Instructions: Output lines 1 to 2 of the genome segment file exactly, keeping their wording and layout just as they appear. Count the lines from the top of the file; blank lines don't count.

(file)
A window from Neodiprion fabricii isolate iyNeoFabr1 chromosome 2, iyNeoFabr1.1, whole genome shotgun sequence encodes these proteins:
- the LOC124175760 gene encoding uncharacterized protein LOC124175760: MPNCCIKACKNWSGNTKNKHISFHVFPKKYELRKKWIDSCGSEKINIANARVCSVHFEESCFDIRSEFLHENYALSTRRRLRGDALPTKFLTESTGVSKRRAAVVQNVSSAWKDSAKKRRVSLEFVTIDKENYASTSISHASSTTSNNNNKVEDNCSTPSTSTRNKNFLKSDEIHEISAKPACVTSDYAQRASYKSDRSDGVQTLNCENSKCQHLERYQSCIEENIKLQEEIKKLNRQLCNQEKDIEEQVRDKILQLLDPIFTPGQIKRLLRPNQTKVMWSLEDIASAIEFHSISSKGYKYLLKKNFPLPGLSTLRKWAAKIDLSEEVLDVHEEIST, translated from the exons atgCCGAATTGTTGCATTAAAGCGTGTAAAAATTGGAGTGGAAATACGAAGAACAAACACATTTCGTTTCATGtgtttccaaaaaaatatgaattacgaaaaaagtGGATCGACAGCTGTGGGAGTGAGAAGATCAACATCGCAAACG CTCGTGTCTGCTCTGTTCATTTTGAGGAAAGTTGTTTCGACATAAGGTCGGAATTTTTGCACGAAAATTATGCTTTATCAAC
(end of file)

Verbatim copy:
A window from Neodiprion fabricii isolate iyNeoFabr1 chromosome 2, iyNeoFabr1.1, whole genome shotgun sequence encodes these proteins:
- the LOC124175760 gene encoding uncharacterized protein LOC124175760: MPNCCIKACKNWSGNTKNKHISFHVFPKKYELRKKWIDSCGSEKINIANARVCSVHFEESCFDIRSEFLHENYALSTRRRLRGDALPTKFLTESTGVSKRRAAVVQNVSSAWKDSAKKRRVSLEFVTIDKENYASTSISHASSTTSNNNNKVEDNCSTPSTSTRNKNFLKSDEIHEISAKPACVTSDYAQRASYKSDRSDGVQTLNCENSKCQHLERYQSCIEENIKLQEEIKKLNRQLCNQEKDIEEQVRDKILQLLDPIFTPGQIKRLLRPNQTKVMWSLEDIASAIEFHSISSKGYKYLLKKNFPLPGLSTLRKWAAKIDLSEEVLDVHEEIST, translated from the exons atgCCGAATTGTTGCATTAAAGCGTGTAAAAATTGGAGTGGAAATACGAAGAACAAACACATTTCGTTTCATGtgtttccaaaaaaatatgaattacgaaaaaagtGGATCGACAGCTGTGGGAGTGAGAAGATCAACATCGCAAACG CTCGTGTCTGCTCTGTTCATTTTGAGGAAAGTTGTTTCGACATAAGGTCGGAATTTTTGCACGAAAATTATGCTTTATCAAC